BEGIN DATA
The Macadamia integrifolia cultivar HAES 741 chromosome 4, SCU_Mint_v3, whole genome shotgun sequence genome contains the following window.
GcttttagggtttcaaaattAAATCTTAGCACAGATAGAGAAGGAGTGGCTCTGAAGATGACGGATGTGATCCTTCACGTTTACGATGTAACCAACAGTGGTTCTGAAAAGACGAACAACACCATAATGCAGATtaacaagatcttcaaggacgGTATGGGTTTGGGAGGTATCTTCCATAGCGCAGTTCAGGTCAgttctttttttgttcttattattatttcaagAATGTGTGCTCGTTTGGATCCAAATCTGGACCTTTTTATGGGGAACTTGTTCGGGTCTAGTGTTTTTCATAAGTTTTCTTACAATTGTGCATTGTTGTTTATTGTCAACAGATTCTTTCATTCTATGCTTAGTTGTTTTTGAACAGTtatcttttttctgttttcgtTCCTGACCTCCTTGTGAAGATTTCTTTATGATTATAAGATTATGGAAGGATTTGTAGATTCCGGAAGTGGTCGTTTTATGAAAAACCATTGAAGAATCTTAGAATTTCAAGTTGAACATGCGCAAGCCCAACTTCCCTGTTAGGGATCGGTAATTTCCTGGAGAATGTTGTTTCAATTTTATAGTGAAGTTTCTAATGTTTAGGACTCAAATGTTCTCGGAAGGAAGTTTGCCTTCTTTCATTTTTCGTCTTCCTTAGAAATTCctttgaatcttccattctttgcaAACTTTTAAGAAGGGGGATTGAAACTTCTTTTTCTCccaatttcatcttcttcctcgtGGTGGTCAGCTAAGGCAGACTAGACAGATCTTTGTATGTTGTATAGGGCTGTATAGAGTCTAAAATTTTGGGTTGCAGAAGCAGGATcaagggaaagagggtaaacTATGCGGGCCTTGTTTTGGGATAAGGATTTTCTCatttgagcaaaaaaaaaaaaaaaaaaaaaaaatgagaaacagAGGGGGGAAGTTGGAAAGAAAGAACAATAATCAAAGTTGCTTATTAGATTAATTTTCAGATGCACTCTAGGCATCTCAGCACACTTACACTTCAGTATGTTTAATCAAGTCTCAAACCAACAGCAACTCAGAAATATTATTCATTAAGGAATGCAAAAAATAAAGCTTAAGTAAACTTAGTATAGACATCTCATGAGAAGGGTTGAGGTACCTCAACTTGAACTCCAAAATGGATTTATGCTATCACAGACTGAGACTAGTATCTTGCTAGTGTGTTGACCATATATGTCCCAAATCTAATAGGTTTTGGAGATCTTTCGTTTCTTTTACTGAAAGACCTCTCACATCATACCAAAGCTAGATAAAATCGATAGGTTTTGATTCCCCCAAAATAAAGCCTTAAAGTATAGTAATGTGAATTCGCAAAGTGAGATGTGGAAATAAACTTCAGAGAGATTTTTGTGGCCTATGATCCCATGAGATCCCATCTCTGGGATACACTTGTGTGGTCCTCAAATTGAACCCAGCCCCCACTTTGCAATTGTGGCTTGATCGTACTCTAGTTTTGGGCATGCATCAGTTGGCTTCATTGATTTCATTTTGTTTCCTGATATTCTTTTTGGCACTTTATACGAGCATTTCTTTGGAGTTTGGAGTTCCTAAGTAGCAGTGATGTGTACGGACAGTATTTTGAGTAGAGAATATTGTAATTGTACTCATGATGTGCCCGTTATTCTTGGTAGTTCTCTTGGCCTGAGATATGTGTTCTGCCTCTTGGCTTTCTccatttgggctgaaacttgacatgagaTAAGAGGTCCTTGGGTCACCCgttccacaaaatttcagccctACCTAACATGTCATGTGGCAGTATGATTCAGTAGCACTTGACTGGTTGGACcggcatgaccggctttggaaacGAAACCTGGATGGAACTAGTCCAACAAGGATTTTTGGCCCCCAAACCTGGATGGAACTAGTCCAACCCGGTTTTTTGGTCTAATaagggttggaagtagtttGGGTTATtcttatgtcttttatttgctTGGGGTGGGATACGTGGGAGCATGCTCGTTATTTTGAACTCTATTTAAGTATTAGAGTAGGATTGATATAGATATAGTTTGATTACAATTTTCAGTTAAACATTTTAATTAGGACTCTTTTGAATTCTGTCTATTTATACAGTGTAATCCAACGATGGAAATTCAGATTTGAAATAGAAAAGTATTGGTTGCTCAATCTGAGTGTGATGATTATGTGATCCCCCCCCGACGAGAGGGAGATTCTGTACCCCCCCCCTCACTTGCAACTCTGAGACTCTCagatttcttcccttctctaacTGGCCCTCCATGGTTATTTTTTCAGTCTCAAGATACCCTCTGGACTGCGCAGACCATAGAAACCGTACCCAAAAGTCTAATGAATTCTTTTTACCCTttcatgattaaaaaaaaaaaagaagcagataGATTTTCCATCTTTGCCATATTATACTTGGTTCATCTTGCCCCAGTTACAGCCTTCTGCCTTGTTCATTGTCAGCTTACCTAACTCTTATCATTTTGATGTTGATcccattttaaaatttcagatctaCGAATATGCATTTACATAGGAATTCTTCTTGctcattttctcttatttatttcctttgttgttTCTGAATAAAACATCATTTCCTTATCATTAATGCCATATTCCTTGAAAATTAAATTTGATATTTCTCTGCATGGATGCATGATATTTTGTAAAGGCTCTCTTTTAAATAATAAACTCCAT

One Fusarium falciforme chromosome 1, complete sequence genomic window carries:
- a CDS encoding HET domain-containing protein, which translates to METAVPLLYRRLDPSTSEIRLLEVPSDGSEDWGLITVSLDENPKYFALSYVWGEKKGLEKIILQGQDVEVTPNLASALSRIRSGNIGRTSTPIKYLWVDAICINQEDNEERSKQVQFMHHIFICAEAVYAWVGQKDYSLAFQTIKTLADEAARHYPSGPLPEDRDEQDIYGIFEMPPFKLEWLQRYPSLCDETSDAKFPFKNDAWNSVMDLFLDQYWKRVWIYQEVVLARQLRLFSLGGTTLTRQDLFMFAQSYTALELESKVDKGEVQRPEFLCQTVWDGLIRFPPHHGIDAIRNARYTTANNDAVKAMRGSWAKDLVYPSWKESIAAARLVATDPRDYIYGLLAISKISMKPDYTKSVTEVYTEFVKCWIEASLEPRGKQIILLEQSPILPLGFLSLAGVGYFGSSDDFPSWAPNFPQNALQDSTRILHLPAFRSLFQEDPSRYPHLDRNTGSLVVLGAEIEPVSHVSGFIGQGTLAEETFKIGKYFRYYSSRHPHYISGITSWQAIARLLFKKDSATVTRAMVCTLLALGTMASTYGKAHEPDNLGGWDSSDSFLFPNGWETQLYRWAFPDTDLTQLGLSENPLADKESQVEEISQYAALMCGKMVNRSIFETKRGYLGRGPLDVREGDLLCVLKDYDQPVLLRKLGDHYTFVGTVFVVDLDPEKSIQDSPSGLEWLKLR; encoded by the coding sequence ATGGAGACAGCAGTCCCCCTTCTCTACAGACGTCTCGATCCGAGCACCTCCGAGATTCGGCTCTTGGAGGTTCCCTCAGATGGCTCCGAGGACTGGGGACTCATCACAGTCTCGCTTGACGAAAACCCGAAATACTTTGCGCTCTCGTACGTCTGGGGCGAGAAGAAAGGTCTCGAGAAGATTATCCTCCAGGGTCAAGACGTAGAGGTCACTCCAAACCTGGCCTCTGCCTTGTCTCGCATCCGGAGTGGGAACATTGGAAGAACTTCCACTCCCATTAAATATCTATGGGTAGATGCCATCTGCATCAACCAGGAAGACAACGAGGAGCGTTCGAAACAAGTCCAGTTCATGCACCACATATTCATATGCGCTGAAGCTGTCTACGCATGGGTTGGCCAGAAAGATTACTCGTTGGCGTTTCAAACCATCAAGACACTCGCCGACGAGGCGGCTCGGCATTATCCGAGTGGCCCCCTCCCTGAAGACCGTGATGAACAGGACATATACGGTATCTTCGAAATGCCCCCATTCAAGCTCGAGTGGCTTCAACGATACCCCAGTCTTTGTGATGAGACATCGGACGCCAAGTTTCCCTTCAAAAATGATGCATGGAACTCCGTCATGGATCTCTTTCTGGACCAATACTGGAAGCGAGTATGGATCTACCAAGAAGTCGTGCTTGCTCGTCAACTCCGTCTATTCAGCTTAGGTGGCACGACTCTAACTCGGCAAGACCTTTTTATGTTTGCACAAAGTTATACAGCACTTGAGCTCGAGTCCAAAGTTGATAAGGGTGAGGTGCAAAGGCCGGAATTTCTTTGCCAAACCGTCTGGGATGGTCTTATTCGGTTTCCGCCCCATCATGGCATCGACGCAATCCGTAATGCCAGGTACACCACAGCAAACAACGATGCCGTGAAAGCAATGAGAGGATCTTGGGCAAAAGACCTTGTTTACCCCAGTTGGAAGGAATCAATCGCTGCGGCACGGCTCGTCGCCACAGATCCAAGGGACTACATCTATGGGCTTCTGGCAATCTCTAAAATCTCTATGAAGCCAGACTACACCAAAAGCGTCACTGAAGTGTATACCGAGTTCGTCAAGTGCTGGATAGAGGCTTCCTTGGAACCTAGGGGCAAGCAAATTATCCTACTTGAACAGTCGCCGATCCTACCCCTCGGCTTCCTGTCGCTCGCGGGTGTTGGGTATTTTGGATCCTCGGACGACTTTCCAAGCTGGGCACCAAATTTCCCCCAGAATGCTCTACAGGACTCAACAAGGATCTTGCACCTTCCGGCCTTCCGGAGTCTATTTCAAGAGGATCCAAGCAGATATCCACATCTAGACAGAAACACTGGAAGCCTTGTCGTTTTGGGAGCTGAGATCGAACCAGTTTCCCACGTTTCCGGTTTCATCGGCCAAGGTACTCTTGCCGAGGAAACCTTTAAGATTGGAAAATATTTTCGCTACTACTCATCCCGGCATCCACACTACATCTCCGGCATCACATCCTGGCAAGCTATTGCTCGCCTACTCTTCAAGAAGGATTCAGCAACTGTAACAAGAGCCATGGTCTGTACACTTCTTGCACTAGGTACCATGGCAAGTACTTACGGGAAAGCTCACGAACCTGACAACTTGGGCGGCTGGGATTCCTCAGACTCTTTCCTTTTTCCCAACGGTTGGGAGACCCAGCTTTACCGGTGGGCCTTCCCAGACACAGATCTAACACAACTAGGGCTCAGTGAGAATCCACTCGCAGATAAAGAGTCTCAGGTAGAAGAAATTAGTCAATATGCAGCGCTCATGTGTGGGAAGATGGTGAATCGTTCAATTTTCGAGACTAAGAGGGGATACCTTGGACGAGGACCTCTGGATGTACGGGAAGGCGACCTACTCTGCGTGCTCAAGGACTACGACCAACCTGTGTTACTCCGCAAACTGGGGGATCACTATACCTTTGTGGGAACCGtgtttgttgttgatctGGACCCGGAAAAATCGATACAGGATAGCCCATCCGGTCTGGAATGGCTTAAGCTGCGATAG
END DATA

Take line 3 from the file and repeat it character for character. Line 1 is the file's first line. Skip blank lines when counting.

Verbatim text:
One Fusarium falciforme chromosome 1, complete sequence genomic window carries: